The most effective rollback is simply to redeploy the previous software version using the deployment pipeline. By redeploying the previous artifacts you are releasing proven code and not that which may contain an untested hotfix hastily added under pressure. After a rollback has been deployed, the DVTs and smoke tests should be run to ensure the rollback was successful. In order for rollbacks to work, each release needs to be incremental, avoiding breaking changes and supporting backward compatibility.
Automated Testing of Database Changes
The speed and volume of changes to modern software systems means that making database changes manually is risky and error-prone. We need to store database scripts, reference data, and configuration files in version control and use techniques such as TDD, CI, and automated acceptance testing to gain confidence that our database changes will both work correctly and not cause the loss of valuable data when deployed to Production.
Consider that different approaches to database change automation may be useful at different stages of a system’s lifecycle: large-scale refactorings are better-suited to database comparison tools, whereas steady, ongoing development work may work well with a migrations approach. Each approach has merits in different circumstances.
Database Unit Testing
Many teams working with SQL Server use stored procedures to implement business logic in the data tier. It can be difficult to practice Continuous Delivery with significant business logic in the database; however, we can make stored procedures easier to test by using tools such as tSQLt, MSTest, SQL Test, and DBTestDriven. By running unit tests against stored procedures, these tools help us to practice TDD for database code, reducing errors and helping us to refactor more easily.
We can also make use of LocalDB, a lightweight, developer-friendly version of SQL Server designed for testing, which can remove the need for a full SQL Server installation.
EF Code-First Migrations
Microsoft’s Entity Framework (EF) provides C#-driven migrations (called EF Code-first Migrations). Migrations are written in C# and can be exported as SQL for review by a DBA. If you’re using EF6, then EF Code-first Migrations could work well.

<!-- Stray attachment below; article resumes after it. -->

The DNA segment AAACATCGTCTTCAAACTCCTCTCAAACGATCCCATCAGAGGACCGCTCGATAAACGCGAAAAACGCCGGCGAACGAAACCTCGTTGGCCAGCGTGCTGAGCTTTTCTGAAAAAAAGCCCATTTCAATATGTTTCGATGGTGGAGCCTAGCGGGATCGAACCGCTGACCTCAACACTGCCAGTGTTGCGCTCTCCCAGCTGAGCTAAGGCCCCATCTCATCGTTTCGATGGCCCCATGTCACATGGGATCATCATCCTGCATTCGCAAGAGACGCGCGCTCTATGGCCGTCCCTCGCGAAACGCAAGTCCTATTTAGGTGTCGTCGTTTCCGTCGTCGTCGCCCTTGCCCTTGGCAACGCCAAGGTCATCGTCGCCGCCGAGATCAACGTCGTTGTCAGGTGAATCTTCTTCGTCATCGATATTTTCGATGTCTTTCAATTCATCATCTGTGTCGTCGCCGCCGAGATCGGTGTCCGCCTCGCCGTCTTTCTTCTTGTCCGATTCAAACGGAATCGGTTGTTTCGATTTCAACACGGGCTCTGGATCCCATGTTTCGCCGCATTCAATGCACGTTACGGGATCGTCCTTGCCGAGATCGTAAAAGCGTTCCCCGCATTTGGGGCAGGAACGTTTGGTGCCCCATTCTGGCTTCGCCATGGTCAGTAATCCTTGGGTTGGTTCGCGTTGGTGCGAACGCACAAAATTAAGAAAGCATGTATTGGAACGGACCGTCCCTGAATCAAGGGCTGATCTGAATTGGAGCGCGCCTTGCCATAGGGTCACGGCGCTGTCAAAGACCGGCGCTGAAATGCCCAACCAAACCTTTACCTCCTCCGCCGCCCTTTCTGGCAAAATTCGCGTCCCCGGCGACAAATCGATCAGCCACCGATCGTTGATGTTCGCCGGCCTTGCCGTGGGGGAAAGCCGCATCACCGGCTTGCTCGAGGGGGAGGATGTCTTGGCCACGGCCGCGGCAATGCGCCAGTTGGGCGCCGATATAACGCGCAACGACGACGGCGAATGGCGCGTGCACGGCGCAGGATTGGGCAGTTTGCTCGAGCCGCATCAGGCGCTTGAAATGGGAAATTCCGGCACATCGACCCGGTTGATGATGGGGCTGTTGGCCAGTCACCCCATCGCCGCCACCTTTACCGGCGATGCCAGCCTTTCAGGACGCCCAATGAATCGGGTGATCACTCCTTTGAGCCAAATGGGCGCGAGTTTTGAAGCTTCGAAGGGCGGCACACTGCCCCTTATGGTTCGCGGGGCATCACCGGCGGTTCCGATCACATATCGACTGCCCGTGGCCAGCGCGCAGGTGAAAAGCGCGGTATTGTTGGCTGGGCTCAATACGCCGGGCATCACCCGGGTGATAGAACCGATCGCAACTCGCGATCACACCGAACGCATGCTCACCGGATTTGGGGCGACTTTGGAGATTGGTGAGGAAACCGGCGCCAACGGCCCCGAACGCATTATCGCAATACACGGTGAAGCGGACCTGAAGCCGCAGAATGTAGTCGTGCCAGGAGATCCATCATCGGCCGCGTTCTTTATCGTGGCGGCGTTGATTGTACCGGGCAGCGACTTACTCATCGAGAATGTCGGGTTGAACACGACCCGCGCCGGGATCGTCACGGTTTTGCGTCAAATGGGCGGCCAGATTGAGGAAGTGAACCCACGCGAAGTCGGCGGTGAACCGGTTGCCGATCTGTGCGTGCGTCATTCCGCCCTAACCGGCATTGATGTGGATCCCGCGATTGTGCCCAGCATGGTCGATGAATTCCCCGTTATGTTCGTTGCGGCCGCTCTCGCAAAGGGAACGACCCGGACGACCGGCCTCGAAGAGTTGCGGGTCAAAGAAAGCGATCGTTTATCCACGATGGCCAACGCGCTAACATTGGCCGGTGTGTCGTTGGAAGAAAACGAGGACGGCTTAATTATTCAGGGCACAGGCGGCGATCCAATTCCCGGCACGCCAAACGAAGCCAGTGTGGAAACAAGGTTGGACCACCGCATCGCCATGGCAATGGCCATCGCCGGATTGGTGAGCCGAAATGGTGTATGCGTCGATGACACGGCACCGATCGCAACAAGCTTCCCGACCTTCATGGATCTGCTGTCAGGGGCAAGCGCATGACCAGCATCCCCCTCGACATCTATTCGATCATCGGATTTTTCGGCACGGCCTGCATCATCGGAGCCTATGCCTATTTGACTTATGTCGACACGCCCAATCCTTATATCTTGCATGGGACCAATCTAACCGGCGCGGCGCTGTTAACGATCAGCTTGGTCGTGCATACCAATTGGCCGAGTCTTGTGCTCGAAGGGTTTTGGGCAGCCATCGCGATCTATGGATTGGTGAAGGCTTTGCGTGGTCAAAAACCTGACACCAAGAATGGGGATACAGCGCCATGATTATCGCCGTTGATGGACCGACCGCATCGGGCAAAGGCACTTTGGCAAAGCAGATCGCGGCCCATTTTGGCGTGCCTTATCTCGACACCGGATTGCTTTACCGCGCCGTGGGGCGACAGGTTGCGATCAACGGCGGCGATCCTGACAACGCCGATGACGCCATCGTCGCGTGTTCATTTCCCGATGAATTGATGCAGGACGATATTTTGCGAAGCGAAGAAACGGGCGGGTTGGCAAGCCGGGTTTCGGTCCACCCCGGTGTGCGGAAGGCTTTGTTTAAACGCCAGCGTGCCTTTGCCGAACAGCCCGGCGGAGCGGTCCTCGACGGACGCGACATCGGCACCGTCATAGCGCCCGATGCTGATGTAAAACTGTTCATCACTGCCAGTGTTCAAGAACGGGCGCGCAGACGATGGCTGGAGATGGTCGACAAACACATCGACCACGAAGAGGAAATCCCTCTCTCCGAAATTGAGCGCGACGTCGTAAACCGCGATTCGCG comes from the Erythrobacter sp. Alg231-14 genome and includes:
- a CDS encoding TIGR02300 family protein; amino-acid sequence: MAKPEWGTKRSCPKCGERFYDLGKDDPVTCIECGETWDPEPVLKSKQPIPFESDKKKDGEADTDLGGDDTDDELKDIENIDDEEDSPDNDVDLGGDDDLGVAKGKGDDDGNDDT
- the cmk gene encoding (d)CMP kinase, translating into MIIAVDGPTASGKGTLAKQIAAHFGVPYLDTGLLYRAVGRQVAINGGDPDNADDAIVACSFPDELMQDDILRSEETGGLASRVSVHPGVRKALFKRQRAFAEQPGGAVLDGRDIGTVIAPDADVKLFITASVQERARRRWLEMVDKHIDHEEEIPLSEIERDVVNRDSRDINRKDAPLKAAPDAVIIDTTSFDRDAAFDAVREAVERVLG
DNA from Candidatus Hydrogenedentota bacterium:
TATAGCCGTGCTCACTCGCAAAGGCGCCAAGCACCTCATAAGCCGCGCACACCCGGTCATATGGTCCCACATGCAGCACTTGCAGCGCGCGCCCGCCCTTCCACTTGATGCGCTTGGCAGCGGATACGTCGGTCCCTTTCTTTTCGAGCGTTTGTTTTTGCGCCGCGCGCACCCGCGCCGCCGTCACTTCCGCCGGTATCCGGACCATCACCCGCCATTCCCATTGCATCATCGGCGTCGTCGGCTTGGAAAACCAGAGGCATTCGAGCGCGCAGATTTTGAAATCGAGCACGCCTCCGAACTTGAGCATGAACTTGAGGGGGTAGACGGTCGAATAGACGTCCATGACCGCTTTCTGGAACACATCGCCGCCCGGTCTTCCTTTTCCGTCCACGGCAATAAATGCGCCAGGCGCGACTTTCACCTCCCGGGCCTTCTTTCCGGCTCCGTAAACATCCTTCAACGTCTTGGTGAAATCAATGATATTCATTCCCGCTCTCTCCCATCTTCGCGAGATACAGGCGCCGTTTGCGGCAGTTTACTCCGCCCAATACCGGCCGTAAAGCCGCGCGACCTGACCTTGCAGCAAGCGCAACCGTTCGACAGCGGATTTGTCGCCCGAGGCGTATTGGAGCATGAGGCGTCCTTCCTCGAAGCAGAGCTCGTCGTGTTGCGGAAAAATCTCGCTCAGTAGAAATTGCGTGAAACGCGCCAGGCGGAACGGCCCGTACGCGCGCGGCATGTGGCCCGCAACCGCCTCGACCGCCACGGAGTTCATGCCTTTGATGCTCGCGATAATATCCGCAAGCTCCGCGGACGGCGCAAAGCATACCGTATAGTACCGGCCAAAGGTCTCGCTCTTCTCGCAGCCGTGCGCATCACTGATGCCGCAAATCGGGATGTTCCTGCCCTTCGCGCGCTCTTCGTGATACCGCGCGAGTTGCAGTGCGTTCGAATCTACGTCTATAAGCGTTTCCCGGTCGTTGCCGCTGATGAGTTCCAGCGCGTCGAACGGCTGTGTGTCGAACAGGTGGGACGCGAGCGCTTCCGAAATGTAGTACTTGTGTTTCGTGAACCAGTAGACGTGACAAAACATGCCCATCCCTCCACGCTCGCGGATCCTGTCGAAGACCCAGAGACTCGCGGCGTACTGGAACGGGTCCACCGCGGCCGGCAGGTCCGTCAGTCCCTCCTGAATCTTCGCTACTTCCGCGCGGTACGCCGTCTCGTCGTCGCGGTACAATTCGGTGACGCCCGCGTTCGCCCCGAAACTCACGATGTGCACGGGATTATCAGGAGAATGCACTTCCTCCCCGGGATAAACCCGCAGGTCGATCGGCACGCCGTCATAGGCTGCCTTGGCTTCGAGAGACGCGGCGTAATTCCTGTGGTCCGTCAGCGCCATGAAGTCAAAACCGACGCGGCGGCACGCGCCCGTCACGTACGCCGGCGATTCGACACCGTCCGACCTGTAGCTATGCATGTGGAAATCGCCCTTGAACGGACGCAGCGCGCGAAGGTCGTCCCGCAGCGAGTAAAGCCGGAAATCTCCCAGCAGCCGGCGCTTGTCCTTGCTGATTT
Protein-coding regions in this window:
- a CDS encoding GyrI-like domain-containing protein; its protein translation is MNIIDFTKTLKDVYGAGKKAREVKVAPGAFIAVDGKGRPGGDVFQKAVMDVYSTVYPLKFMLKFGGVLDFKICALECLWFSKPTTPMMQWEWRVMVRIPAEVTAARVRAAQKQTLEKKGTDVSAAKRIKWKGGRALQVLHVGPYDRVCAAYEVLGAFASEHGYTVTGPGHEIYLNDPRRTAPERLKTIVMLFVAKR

FluentMigrator is an open source .NET database migrations framework with excellent support for many different databases, including SQL Server, Postgres, MySql, Oracle, Jet, and Sqlite. Installation is via a NuGet package, and migrations are written in C#. Each migration is explicitly annotated with an integer indicating the order in which the migrations are to be run.
If database changes are driven largely by developers, or if you need to target several different database technologies (say SQL Server, Postgres, and Oracle), then FluentMigrator is a good choice.
Flyway is an advanced open source database migration tool. It strongly favors simplicity and convention over configuration. Flyway has APIs for both Java and Android and several command-line clients (for Windows, Mac OSX, and Linux).
Flyway uses plain SQL files for migrations, and also has an API for hooking in Java-based and custom migrations.
Notably, Flyway has support for a wide range of databases, including SQL Server, SQL Azure, MySQL, MariaDB, PostgreSQL, Oracle, DB2, Redshift, H2, Hsql, Derby, SQLite, and others.
Redgate provides a variety of tools for SQL Server aimed at database change and deployment automation, including SQL Source Control, ReadyRoll (for SQL migrations), SQL CI (for automated testing), SQL Release (for release control via Octopus), and DLM Dashboard (for tracking database changes through environments).
The Redgate tool suite arguably provides the greatest flexibility for database Continuous Delivery. DBA-driven changes via SSMS are supported with SQL Source Control, while developer-driven changes can use a declarative SSDT approach or ReadyRoll migrations. For organizations working with .NET and SQL Server that need flexibility and choice about how database changes are made and deployed, especially those that need input from DBAs, Redgate tools work extremely well.
SQL Server Data Tools (SSDT) is Microsoft’s declarative approach to database change automation. SSDT is aimed at developers using Visual Studio and has tight integration with other Microsoft tooling, particularly tools for Business Intelligence (BI). Some teams successfully use SSDT in combination with other tools (Redgate, tSQLt, etc.) to compensate for some of the features SSDT lacks (such as reference data management).
DBMaestro provides tools for SQL Server and Oracle, with a strong focus on policy enforcement. If you’re working in a regulated industry, the DBMaestro tools could work well.
We have looked at a collection of tools that work well for visualizing and orchestrating a Continuous Delivery deployment pipeline. A well-implemented deployment pipeline really helps to elevate the understanding of the progress of changes toward Production across the organization. We have also outlined some techniques for ensuring that our deployments are seamless and reliable.
1 The deployment pipeline feature is due to be available in an update to TFS 2015.